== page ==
This is also why Trump is so popular, while the talking heads are not. It costs nothing to run your mouth and it’s particularly irksome to hear from these people how generous they are with your money. The people you’re labelling “men of theory” are so obviously cowardly, snivelling men, traits that are obvious to all and are repulsive to all.
You earned your daily bread today. I’ve copied some, posting it elsewhere & given you credit for it. I assume it could boost your readership & that you desire such.
>Trump may as well have been talking about attack ships on fire off the shoulder of Orion.<<
But that's *exactly* what he was talking about. Don't you see? In the end Roy Baty wanted to justify himself, and he did so in terms of his experience. To Deckard Baty is just a vicious killer, but he has his reasons and justifications for what he has done.
Trump has seen attack ships on fire off the shoulder of Orion. I have, although from an entirely different distance and perspective. I suppose other people have too and that's why they support him.
Men of theory, men of action.
Reminds me of a phrase rattling around in my mindset about truth and reality – reality is when a theory meets a brutal gang of facts.
Another good read.
I hope you won’t mind a German point of view on this topic as I find the whole American political arena fascinating. It seems to me the significant difference between Mr. Trump and any other candidate of either party, is the simple fact Mr. Trump (love him or hate him) has actually worked for a living his entire adult life.
Whether or not you agree with his business, his business model or how he has managed his personal finances, the point is clear to most; he’s actually worked for a living and understands the value of a dollar. All the others are politicians who have historically proven that while they may know what work means by it’s text book definition, no one believes have never actually done it themselves.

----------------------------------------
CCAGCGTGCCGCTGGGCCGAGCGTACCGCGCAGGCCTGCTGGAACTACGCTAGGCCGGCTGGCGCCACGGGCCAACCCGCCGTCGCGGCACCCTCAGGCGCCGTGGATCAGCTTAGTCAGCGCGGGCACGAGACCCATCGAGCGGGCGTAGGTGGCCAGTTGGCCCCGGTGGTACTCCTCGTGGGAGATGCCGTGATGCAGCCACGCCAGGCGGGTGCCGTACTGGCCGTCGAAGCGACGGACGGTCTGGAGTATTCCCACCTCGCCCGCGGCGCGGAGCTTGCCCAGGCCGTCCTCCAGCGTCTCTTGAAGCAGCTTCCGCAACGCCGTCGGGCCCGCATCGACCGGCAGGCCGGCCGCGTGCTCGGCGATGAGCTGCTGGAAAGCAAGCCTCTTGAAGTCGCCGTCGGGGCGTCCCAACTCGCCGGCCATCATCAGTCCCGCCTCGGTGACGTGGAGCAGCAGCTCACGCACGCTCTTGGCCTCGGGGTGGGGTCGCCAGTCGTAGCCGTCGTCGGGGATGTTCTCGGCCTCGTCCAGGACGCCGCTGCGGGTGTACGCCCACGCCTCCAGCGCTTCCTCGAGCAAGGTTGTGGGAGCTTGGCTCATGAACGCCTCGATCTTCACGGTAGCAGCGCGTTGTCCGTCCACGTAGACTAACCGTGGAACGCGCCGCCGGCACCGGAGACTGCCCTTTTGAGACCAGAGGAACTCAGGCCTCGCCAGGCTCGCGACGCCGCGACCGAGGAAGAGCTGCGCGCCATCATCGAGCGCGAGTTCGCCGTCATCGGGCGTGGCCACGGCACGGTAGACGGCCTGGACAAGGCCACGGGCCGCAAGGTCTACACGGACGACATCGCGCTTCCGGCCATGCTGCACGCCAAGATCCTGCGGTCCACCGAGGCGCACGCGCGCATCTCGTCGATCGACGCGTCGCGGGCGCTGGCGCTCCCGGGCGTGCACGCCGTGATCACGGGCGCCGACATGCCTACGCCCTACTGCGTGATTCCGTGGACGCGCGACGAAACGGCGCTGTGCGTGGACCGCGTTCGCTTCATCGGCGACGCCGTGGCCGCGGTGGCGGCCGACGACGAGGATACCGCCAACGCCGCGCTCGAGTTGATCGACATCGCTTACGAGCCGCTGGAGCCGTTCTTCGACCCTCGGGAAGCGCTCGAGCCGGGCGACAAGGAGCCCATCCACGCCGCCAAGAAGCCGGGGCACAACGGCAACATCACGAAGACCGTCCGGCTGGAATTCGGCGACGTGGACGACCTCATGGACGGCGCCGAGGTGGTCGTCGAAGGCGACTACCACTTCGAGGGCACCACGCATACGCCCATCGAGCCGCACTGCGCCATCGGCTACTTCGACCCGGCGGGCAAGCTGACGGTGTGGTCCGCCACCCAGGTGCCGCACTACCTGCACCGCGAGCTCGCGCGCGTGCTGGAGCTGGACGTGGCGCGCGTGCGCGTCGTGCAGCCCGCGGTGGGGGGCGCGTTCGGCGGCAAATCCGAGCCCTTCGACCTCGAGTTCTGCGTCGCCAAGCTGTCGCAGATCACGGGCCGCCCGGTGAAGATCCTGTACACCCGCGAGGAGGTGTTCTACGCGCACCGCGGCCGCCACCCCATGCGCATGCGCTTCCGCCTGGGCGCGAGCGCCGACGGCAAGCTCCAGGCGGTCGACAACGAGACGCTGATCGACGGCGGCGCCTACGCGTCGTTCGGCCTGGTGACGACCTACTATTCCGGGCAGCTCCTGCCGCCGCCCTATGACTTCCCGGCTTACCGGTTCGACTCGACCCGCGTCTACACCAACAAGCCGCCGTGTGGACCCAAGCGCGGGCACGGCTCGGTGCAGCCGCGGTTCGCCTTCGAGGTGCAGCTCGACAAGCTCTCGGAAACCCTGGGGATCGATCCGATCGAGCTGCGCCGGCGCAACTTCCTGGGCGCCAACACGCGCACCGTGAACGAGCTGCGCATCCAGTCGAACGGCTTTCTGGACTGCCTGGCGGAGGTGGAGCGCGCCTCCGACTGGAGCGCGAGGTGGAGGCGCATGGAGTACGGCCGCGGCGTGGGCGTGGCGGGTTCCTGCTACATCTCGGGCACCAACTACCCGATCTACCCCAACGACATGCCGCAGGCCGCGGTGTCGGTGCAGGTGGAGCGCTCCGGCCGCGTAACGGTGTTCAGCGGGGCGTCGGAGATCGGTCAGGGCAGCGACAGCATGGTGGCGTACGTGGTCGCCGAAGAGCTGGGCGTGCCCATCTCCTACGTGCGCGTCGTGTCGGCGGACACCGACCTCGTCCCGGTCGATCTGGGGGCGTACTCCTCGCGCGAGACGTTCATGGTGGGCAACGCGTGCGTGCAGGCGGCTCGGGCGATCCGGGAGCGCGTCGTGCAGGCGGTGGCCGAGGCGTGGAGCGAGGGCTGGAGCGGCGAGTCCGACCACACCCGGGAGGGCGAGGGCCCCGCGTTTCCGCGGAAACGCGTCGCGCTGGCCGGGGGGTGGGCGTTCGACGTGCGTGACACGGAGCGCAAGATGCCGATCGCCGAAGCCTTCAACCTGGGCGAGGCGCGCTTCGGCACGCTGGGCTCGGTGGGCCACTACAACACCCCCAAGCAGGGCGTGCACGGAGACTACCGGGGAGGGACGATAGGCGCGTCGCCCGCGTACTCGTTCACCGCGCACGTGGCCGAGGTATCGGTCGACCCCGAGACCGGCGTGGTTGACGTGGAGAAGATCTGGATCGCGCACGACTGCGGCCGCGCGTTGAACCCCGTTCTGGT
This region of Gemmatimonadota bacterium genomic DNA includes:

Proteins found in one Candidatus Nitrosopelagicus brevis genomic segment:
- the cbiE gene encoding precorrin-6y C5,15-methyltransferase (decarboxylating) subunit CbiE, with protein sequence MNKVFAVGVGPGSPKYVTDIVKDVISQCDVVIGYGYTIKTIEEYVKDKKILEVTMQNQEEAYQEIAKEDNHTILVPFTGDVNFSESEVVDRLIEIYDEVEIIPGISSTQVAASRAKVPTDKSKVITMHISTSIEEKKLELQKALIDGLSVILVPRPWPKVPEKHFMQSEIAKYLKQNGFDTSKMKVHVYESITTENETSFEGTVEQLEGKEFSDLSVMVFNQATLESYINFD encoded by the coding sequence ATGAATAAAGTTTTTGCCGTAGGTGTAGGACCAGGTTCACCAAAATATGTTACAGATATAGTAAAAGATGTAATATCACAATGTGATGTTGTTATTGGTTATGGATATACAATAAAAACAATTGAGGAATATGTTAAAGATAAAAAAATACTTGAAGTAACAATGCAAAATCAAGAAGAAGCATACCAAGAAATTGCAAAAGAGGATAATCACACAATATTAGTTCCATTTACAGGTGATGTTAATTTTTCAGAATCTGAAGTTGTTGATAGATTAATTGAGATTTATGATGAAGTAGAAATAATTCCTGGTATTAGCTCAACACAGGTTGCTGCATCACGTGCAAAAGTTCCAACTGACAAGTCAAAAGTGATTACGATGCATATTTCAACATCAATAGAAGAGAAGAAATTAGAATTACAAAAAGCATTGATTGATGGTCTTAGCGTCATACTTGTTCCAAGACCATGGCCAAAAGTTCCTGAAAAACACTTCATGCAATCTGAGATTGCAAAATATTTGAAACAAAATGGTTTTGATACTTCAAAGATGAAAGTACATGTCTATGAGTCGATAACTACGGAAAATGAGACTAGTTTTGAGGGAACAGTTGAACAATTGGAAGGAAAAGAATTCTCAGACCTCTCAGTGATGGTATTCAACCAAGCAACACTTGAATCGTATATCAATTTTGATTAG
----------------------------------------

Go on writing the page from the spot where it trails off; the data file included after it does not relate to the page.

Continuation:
Keep in mind politics doesn’t really require any tangible results to any bottom line other than the bottom line of getting elected and maintaining office. Other than that, everything they do, say or propose is theoretical (and most often a lie anyway) and any attempt to prove their theory is done at no risk to themselves and with other peoples money (or lives, as has been the case of middle-East intervention).
As an engineer myself, we all know theory only goes so far. Until you put the ‘rubber to the road’ as you say, one has no proof anything will work. And, unlike politicians, people with a business background understand return on investment, especially when it’s their money (and not tax dollars) that’s at risk and their ability to keep their job is measured by the effect of their decisions on the bottom line by the CEO or board members.
Unlike business owners, politicians have proven they are accountable to no one. The mis-deeds of Mrs. Clinton are clearly proof of that. Had she been charged with similar offenses in private business, I think we all know how that would have turned out. Our own Chancellor Merkle, with the recent immigrant debacle, may be unpopular for the moment with most Germans, but it’s clear she and her cronies don’t give a damn about the results of this new theoretical social experiment.
Agreed. The difference between Trump and the other candidates as well as his detractors in the self-identified intelligentsia is precisely that he has operated in the real world of actions and consequences and they have not.
I agree. The only people who have less real world experience than politicians are the so-called academics. Yet both groups are telling us what to do all the time. Trump has made it clear that he’s one of us, not them.
Karl.. Excellent analysis.
I’m in a third camp. I don’t like Trump, but I’m hoping he straps a bomb to his chest and takes himself out along with both parties in one big bang.
Edit: Ah, I just now read the post below this one.
I never cared for Trump’s act, but I never had anything against the guy. I’m just watching the show and I have not really thought too much how I would vote if it came to it. I live in a one party state so voting is mostly pointless activity.